The focus on Irish events and references is what keeps the page ticking over, and one of its most interesting aspects:

One thing that fascinates me is how the group’s content has remained primarily about Irish things, despite things like Trump’s election and Brexit. I think we saw more about Stephen Donnelly joining Fianna Fáil than we did about Brexit. For a lot of people, the Simpsons has become a frame through which they understand things. It’s fascinating.

From Gerry Adams to Arlene Foster and Tayto to Cáca Milis – just when you think there aren’t any more Simpsons references that work, another A+ meme will be along to prove you wrong:

7UPseven Source: Ireland Simpsons Fans Facebook

The page goes through waves of popular memes – each inspiring the others – but it hadn’t seen anything like a period of ridiculously prolific activity in January of this year.

The week of Pintman

Back in 2015, Paddy Losty – aka Pintman – was disovered by Publin.ie deep in the pages of a book called ‘Dublin pub life and lore’ by Kevin C Kearn.

He “put away thirty pints or more in a day”:

pintman Source: Publin/Kevin C Kearn

He became something of a cult Irish internet hero, but it was only last month that he became an irrepressible, unstoppable meme on ISF

pintmen Source: Ireland Simpsons Fans Facebook

“My name is Paddy Losty, being a pintman has ruined my life. I’m 31 years old!”

7UPeight Source: Klaus McCabe/Ireland Simpsons Fans

Over a four day period, Pintman dominated – resulting in Jack and his fellow admins putting a ban on Pintman:

On one particular evening there was a new one every few seconds, it was chaotic! That kind of content could only ever appear on this page, and it brought out some serious creativity. In the end we decided to encourage people to set up another group for it so that it didn’t consume us and that group now has over 2,000 members, many of whom never had anything to do with ISF.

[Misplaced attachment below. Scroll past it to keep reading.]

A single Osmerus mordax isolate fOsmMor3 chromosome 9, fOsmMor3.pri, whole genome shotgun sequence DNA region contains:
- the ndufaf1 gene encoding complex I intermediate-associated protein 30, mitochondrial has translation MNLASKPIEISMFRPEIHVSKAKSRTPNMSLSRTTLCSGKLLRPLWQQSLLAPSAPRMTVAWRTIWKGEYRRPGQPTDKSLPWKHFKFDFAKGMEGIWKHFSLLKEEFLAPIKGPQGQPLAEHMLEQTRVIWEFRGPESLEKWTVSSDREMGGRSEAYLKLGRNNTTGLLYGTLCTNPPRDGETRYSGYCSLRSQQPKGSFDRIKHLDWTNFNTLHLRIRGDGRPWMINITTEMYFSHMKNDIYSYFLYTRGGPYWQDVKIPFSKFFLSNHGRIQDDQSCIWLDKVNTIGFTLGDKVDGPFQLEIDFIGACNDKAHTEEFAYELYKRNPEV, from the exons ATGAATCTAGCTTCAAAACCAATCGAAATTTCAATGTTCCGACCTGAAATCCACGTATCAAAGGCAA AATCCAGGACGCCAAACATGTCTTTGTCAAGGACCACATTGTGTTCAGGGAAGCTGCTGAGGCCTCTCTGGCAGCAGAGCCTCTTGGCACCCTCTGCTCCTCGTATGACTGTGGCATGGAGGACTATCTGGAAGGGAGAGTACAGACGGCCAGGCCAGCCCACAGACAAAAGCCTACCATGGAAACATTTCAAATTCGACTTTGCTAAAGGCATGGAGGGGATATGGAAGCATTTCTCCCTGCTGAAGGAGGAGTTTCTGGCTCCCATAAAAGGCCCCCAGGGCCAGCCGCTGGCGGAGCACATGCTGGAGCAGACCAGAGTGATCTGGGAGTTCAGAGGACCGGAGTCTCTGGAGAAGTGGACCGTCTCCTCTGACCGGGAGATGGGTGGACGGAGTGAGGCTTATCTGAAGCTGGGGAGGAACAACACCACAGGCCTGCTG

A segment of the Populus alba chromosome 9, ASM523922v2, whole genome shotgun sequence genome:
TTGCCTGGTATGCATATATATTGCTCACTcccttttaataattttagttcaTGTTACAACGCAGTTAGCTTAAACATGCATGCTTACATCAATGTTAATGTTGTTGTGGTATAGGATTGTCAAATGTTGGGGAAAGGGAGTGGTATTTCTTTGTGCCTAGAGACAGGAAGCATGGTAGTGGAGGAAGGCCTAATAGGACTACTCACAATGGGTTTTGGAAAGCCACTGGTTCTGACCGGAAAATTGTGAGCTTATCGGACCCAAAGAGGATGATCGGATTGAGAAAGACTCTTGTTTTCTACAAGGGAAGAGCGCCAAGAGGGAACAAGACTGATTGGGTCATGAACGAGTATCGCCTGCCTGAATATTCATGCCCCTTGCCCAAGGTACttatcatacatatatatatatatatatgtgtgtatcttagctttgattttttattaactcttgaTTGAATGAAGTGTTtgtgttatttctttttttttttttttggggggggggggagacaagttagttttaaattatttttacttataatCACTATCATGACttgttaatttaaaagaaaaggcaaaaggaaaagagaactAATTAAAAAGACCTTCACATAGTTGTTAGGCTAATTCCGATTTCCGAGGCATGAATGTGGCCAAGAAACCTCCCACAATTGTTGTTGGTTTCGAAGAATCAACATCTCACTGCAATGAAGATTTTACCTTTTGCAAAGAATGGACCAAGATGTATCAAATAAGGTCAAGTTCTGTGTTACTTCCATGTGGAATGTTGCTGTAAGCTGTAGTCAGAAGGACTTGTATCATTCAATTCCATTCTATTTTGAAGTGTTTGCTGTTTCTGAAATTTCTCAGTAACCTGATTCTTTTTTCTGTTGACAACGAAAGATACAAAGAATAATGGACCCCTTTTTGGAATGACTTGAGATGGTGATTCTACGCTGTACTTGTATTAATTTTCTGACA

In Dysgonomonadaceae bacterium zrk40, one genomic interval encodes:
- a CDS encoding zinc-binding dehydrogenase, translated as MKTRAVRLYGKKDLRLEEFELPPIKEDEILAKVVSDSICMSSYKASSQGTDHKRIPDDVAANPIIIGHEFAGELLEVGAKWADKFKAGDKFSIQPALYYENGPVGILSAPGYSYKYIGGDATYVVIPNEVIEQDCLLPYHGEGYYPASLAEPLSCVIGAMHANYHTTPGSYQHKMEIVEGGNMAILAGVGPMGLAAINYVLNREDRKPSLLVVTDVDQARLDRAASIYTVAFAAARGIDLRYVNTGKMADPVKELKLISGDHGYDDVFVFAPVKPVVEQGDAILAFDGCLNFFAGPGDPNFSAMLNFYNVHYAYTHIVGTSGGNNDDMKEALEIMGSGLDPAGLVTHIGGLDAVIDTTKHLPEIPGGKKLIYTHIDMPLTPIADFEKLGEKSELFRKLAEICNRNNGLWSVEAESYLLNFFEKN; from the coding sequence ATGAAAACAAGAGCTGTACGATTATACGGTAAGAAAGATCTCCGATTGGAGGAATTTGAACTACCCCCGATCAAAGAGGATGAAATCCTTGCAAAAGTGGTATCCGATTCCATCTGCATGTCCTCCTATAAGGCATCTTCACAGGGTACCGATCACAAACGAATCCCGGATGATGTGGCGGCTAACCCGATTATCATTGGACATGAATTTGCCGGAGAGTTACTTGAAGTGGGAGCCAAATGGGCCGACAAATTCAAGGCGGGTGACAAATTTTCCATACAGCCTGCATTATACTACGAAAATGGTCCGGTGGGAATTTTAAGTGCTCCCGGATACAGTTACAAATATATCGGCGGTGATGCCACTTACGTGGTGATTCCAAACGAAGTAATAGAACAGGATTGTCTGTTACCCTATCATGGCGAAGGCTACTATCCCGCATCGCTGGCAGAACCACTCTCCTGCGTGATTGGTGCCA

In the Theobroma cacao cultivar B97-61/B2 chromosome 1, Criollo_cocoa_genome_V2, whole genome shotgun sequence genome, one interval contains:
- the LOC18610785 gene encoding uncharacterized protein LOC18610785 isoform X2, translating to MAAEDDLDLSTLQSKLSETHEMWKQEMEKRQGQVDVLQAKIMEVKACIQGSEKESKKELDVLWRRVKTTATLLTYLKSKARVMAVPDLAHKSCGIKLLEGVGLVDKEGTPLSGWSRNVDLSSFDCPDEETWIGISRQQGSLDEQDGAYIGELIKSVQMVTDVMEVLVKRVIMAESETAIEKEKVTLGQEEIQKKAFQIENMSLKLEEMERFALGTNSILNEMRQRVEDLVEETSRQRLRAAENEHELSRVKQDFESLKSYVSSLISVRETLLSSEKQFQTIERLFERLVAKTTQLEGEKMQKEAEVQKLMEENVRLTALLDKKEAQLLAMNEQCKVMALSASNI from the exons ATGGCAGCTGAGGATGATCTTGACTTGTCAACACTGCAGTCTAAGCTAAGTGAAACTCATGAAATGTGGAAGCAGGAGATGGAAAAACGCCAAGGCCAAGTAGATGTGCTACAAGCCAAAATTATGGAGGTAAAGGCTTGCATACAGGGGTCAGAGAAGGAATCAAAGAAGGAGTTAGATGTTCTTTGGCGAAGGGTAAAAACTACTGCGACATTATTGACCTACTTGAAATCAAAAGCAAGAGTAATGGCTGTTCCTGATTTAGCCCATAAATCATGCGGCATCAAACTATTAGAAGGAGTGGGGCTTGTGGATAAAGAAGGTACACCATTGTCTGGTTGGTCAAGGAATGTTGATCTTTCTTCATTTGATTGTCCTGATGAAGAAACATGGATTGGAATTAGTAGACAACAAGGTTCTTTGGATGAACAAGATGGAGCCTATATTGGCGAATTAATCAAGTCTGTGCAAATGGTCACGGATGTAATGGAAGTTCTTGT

And thus Pintman Pintposting was born.

For a dedicated Irish Simpsons fan with even a passing interest in current affairs or history it’s the go-to place for pure gold

ISFone Source: Tom Oliver/Ireland Simpsons Fans

It’s hard to think Sinn Féin’s move into Simpsons memes hasn’t been ~influenced~ by the growing popularity of ISF - like this post they shared last month

sinnfein Source: Sinn Fein Ireland

Jack could never have dreamed that it would have more than 11,000 people and such an active community:

I have to say when it started I really thought this thing had a ceiling of around 1,500. I had distant dreams of getting 1,916 members in the centenary year.

And it’s just getting better and better:

I’m constantly taken aback by the wit of the contributors. They’re so sharp, and they know so much about the content of episodes.

We, as one, should welcome our new ISF meme overlords.

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More 18 things that would happen if The Simpsons was set in Dublin>

More An Irishman’s joke BBC breaking news ticker has become a huge meme>

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About the author:

David Elkin